I learned a few months ago that there was a cave, accessible by hiking, not too far from me, in the Santa Monica Mountains. Heck yea! Let’s go check out that cave! It’s completely awesome… but kinda hard to find.
It’s called Vanalden Cave, and it’s in the mountains just south of Tarzana, a valley neighborhood of Los Angeles. I didn’t do tons of research beforehand, but I read that getting there wouldn’t be to difficult: it’s 1.25 miles away from a trailhead at the very southern end of Reseda Boulevard.
Don’t make the same mistake that I did: Do lots of research! More on that later.
You know it’s going to be a great hike when there’s an amazing view from your parking spot!
My friend Tavi and his dog Luna came along, and since the cave was only 1.25 miles away, we decided to run it, instead of hiking. There were some ups and down, but nothing we couldn’t handle.
We even saw a helicopter practicing take-offs and landings. Maybe it was doing some sort of wildfire training.
Most of the run to the cave was along a wide, dirt fire road. But then we got to a junction where we had to turn off the fire road, and descend into a canyon on a much narrower, much more uneven trail. It was surrounded by tall grasses and just about every thorny, prickly bush known to mankind.
So we stopped running, and negotiated our way down into the canyon. This is where I realized that I hadn’t done enough research, because we couldn’t find the cave. We made it to the exact spot on the map where the cave was supposed to be, and no cave. We went beyond it, circled back, and went off-trail, looking for things we may have missed.
Then we stumbled deeper into the canyon, definitely off-trail, until we reached the dry creek bed at the bottom. It was steep, and parts were slippery (even with my new trail shoes).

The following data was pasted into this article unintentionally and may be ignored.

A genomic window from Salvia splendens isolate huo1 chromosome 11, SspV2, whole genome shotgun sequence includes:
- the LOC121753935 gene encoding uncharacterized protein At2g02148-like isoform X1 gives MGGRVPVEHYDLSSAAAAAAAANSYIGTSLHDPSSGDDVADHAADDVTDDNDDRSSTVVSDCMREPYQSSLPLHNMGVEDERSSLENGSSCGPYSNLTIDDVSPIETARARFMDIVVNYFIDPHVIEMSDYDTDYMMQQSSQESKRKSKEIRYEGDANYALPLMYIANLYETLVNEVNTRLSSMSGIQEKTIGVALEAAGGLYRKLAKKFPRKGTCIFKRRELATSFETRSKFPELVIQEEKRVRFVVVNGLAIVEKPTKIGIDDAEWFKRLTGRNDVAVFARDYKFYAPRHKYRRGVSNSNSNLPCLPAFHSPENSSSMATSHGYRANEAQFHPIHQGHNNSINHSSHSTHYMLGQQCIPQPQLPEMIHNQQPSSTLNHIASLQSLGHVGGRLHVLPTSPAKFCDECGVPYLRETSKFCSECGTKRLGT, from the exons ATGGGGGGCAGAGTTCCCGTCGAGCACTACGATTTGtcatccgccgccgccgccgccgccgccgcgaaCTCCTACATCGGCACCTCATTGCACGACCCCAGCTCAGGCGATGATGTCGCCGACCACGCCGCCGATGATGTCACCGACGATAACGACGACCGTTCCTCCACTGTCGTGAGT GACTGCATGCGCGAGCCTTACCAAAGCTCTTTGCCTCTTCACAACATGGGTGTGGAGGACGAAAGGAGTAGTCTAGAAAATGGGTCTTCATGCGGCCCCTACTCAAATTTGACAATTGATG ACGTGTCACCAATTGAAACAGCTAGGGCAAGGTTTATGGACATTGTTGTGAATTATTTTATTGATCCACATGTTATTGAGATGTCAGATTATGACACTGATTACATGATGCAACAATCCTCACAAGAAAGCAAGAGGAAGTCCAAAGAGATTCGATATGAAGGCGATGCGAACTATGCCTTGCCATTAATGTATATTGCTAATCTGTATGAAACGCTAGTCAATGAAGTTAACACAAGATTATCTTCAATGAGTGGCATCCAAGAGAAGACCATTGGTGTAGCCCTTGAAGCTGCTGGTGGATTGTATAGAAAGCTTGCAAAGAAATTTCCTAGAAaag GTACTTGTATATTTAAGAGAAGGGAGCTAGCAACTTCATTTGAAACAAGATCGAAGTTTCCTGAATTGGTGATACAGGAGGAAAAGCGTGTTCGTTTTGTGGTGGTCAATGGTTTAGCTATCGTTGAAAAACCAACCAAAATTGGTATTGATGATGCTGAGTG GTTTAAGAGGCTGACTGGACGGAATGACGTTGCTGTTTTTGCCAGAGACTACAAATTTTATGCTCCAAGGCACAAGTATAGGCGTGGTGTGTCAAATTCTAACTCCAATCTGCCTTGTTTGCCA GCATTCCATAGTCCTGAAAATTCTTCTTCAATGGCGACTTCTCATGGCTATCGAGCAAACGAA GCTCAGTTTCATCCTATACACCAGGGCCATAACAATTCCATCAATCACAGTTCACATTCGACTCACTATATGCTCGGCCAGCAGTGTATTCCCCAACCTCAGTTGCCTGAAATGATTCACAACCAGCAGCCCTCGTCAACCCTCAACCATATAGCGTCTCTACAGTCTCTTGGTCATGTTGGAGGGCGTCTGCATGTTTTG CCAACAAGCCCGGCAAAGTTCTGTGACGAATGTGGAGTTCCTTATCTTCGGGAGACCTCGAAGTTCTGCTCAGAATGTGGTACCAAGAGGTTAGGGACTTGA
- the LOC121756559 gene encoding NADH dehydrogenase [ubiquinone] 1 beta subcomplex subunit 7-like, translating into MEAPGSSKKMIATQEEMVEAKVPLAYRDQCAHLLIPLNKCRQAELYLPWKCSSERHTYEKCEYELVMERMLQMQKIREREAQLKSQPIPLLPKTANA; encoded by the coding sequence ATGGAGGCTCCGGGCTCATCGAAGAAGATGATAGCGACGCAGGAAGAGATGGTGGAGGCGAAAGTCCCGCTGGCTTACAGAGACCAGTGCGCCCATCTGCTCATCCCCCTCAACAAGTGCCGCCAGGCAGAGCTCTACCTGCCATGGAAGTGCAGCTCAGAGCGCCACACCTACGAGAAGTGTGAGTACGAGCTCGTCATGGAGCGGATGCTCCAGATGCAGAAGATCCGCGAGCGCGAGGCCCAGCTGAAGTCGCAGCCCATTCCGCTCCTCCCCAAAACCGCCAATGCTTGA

Since we didn’t know where we were going, I pulled out my phone and started comparing our location with maps of the area, and that’s when I figured out the map we had been referring to was wrong. Just wrong. So… if you go to this cave, don’t use the Alltrails map. Instead, use the one on Hikespeak. And read the description on where to go and how to get there, because it’s helpful.
After clamoring back up out of the ravine, we found our way back to the trail, went in the right direction, and BAM! The cave was right there. It’s big – and very hard to miss. (If you’re on the right trail.)
There’s a lot of graffiti, and because it’s made of sandstone, lots of people have carved their initials in the walls because, you know, people are jerks who can’t leave nature alone. But even so, you can’t deny the beauty of this hidden gem.
There’s a few holes in the top, like skylights, that flood the cave with natural light. It’s probably 50 feet deep and 30 feet tall, and a very cool place to hang out.
There’s a couple smaller rooms and features that you can explore as well.
And a nice keyhole-shaped side cavern that makes for a fun photo opportunity.
We were the only ones there when we found it. We had the place to ourselves!
There’s even a path that leads to the ‘roof’ above the cave.
There were a couple paths leading away, and we decided to see if one would lead back to the fire road. Within 50 feet or so, we realized it wasn’t a trail at all, and we were bushwhacking through dead trees and more thorny, prickly undergrowth. We reached a point where it just got too steep, and turned around and headed back.
After that detour, we took the path back up to the fire road. Originally the plan was to run back to the car, but we were exhausted. Thanks to our difficulty finding the cave, and our detour leaving it, we had hiked nearly 1.5 extra miles, through rough terrain, and spent probably over an hour doing it.
So I didn’t run. I hiked back the rest of the way, enjoying the view, proud of what we had found and happy to have had some adventures finding it. In total, we were away from the car for 2 hours, 45 minutes, and covered roughly 4 miles (although that’s an educated guess, because the app I was using to track our distance crapped out on me.)
No matter, though – it was a great way to spend a Sunday morning!
Keep it up, David!
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